Currently viewing the category: "Flies"
What's That Bug? does not endorse extermination

Subject: Brown bug
Location: Newcastle upon Tyne
May 25, 2017 5:44 am
Hi wondering if u could tell me what type of bug this is as I keep getting them in my bathroom
Thanks Angela Williams
Signature: Angela Williams

Louse Fly

Dear Angela,
This is a blood-sucking Louse Fly, and depending upon the species, they normally prey upon deer, livestock especially sheep, or nesting birds like pigeons.  If you live near woodlands with deer or farms with sheep, you might not be able to control their presence.  If pigeons were nesting in your eaves, and the yong have flown, you might want to try removing old nests to see if that helps to control their presence in your home.  If Louse Flies cannot feed on their prey of choice, they might try taking human blood.

What's That Bug? does not endorse extermination

Subject: dark room bug
Location: Dubai
May 25, 2017 3:26 am
Dear Bugman,
Please help me identify this bug
I work in a dark laboratory and almost every week this bug attacks my face or hides on my head scarf (black).
I attached a picture of the bug
Signature: Shaima Askar

Louse Fly

Dear Shaima,
This sure looks to us like a Louse Fly, but finding it in a dark laboratory is a mystery.  Louse Flies are blood suckers that are often found near livestock, especially sheep.  Is there any livestock near your Dubai laboratory?  Some Louse Flies prey upon birds like nesting pigeons.  If the nestlings have flown, remaining Louse Flies might be bothering you for a meal.

Dear Mr.Daniel,
Thank you very much for the fast reply. You are 100% right ..the bug in the Picture looks exactly like the louse fly  ..I’m amaized how fast you recognized it . I think the reason behind the fly is probably in pigeons because the lab is on the top floor and near the door leading to the roof I’ll have to inform someone to check if there are any nest there or something.
Thank you again

What's That Bug? does not endorse extermination

Subject: SW PA flying bug
Location: SW Pennsylvania
May 21, 2017 7:11 am
Hello!
I have searched for an answer, but alas, have come up empty handed…thus landing on your website for a possible answer.
This insect is plentiful in my yard outside of Pittsburgh. When it lands, it gently open and closes it’s wings. It doesnt appear to be aggressive, but Im wondering if it harms plants? Or does it fees off other insects?
Signature: Thanks for your time!

Picture Winged Fly

This is a Picture Winged Fly, Delphinia picta, and according to BugGuide:  “Breeds in decaying organic matter, such as compost” so we are suspecting you have a compost pile.

Wow, thank you!  Still a bit odd because we have no compost pile!  But we are surrounded by woods, so I guess there’s always things rotting somewhere.
Thanks again!!!

What's That Bug? does not endorse extermination

Subject: Mosquito?
Location: Cherry Valley, CA
May 20, 2017 6:19 am
Dear Bugman – Found this on my screen yesterday at dusk. Seemed bigger than most mosquitos I’ve seen around here. Always come to you with my bug queries & you never let me down!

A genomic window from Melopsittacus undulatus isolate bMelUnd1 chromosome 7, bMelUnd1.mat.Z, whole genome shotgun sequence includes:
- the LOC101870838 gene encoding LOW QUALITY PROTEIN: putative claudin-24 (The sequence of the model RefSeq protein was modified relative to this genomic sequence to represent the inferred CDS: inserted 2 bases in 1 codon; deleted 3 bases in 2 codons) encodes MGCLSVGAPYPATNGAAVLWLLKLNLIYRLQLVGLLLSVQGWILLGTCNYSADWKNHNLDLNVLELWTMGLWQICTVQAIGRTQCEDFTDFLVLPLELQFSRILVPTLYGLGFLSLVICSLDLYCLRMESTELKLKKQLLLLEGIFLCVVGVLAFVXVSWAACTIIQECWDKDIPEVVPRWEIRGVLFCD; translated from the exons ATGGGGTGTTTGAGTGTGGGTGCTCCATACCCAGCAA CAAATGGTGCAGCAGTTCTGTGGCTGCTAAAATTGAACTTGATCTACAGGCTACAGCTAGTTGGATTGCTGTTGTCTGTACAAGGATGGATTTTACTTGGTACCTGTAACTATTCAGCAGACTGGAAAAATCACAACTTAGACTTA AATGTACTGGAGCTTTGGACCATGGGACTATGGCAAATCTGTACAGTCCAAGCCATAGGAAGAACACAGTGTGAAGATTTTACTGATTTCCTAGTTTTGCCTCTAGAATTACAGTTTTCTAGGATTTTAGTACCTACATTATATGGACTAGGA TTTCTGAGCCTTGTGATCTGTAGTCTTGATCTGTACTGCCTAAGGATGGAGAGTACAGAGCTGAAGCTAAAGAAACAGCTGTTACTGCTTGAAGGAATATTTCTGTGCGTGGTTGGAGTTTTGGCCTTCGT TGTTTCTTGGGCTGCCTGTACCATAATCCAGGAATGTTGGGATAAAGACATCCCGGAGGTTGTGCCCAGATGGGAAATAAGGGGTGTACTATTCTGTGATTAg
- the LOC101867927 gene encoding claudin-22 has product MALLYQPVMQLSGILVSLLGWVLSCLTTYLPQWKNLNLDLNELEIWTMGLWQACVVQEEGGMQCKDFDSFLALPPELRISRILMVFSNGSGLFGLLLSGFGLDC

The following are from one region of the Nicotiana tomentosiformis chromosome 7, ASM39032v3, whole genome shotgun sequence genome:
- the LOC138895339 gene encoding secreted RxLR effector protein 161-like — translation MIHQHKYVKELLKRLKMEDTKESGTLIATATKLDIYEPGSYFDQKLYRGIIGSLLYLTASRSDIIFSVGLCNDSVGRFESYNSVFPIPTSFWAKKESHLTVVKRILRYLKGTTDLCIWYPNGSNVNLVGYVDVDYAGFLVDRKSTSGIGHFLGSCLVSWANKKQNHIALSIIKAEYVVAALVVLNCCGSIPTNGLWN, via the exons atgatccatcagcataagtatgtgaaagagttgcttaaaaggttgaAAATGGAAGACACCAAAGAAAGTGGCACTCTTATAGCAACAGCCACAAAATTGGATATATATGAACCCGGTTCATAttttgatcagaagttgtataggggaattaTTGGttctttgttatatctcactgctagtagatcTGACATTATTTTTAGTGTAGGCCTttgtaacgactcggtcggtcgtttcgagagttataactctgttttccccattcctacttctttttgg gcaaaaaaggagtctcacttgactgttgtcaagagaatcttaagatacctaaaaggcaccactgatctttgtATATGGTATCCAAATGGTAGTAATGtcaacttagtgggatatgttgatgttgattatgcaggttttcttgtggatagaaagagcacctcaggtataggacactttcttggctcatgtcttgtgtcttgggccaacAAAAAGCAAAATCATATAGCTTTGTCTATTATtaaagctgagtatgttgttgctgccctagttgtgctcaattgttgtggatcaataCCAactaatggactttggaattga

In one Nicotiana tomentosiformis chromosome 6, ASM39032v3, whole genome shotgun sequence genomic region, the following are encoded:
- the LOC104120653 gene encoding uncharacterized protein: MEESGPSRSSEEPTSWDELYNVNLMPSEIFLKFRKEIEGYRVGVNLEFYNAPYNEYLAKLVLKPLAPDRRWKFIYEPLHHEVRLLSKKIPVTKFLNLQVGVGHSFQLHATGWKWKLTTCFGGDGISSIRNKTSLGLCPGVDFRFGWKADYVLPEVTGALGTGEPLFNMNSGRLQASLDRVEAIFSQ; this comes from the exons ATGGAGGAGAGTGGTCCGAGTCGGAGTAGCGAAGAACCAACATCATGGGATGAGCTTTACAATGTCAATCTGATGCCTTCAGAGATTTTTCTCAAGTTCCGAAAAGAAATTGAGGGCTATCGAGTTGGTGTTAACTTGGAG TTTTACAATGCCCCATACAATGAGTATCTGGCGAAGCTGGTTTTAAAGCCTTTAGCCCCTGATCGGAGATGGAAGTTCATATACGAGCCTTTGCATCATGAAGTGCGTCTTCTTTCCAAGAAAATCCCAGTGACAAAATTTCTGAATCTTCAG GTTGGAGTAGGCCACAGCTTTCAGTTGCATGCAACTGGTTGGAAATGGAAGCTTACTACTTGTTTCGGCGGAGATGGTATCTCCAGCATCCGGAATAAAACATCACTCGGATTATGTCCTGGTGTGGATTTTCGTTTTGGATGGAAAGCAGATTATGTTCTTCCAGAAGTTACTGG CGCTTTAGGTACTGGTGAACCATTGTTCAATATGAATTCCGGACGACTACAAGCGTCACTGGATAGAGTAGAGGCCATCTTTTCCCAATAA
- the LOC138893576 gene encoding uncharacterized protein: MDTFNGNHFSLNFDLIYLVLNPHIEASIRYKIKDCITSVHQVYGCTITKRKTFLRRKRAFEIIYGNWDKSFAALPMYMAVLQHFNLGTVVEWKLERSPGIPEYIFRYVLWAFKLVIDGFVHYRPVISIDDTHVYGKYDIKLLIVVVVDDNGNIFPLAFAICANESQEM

Thanks for all you do!!!
Signature: Betz

Crane Fly

Dear Betz,
This is a Crane Fly in the family Tipulidae, which is well represented on BugGuide.  Though they resemble Mosquitoes, and they are frequently called Mosquito Hawks, Crane Flies neither sting nor bite, nor do they hunt Mosquitoes.  Because of the record breaking rainfall in California this past season, Crane Flies have been especially numerous this spring.

What's That Bug? does not endorse extermination

Subject: Strange bee faced fly
Location: Nashville, TN
May 11, 2017 12:25 pm
Hello!
My mother and I were sitting on our front porch and noticed this insect flying around. It landed a few times and stayed still for a good length of time each time without moving so I got a few decent pics. It’s furry and black and has what looks like the face of a bee. Every year I feel like I see an insect that I’ve never seen before. This is the one for this year so far:
Signature: Any info would be appreciated, Nora

Tachinid Fly

Dear Nora,
This is some species of Tachinid Fly, and members of its family are all beneficial predators that parasitize a variety of host creatures that helps in population control.  Sometimes a species of Tachinid Fly is the only known predator of a significant agricultural pest species.  This BugGuide image is similar to the image you provided, though we cannot confirm that they are the same genus or species.

What's That Bug? does not endorse extermination

Subject:  Swarming Midges
Location:  Mount Washington, Los Angeles
May 14, 2017 5:21 PM
Though we pride ourselves on daily postings, even postdating submissions to go live when we are away from the office, we have not had a live post in a week due to a bout of pneumonia hospitalizing our editorial staff, but Daniel is now back on the job.  This image of Dancing Midges is several weeks old, but we are always thrilled to see this phenomenon, generally in the spring, and frequently near the Los Angeles River.

Dancing Midges

What's That Bug? does not endorse extermination